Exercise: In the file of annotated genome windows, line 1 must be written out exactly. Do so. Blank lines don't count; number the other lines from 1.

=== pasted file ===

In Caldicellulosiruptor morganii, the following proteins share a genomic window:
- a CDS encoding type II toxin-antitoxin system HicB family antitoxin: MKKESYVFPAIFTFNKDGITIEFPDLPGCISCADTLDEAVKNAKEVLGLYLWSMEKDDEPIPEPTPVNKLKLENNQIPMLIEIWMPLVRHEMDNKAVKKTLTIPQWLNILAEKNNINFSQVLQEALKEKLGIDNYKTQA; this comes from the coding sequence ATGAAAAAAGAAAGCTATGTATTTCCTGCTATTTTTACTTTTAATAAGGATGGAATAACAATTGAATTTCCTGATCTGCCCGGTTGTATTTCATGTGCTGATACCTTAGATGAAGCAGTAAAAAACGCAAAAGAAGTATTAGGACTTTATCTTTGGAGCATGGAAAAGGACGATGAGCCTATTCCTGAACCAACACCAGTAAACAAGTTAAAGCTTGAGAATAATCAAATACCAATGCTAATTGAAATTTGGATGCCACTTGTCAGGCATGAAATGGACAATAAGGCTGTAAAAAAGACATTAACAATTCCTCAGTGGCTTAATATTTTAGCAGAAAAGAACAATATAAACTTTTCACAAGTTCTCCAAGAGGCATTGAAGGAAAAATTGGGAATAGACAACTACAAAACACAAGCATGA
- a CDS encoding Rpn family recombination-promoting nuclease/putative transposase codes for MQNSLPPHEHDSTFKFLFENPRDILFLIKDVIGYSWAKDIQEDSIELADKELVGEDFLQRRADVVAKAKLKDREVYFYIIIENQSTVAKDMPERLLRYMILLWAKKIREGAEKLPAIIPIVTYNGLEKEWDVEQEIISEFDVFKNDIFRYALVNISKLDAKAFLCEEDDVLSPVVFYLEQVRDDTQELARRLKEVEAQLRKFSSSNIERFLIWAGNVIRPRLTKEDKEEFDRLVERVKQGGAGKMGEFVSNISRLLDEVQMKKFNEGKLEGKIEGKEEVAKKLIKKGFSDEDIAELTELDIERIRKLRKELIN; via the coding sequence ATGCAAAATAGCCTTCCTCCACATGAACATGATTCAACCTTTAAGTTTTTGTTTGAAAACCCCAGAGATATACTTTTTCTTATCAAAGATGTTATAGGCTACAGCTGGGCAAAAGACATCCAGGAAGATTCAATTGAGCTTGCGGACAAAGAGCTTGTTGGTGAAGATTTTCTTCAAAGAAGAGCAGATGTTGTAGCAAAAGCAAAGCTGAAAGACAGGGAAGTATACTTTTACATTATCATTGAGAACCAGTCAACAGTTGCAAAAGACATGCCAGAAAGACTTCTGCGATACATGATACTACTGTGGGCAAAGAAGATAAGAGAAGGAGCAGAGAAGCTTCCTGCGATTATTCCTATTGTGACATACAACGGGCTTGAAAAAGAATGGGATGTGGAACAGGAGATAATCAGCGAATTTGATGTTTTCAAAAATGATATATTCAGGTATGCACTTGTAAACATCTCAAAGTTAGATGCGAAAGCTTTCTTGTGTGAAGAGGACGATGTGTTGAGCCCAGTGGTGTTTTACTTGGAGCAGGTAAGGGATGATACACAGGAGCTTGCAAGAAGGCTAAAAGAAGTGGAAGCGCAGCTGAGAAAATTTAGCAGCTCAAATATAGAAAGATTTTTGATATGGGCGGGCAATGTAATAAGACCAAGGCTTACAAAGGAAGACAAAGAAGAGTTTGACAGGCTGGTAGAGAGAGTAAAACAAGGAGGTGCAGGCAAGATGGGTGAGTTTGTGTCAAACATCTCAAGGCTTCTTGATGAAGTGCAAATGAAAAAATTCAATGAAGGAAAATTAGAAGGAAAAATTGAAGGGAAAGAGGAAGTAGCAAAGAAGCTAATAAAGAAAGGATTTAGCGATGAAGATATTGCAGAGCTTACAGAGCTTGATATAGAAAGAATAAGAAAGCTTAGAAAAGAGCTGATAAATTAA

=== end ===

In Caldicellulosiruptor morganii, the following proteins share a genomic window: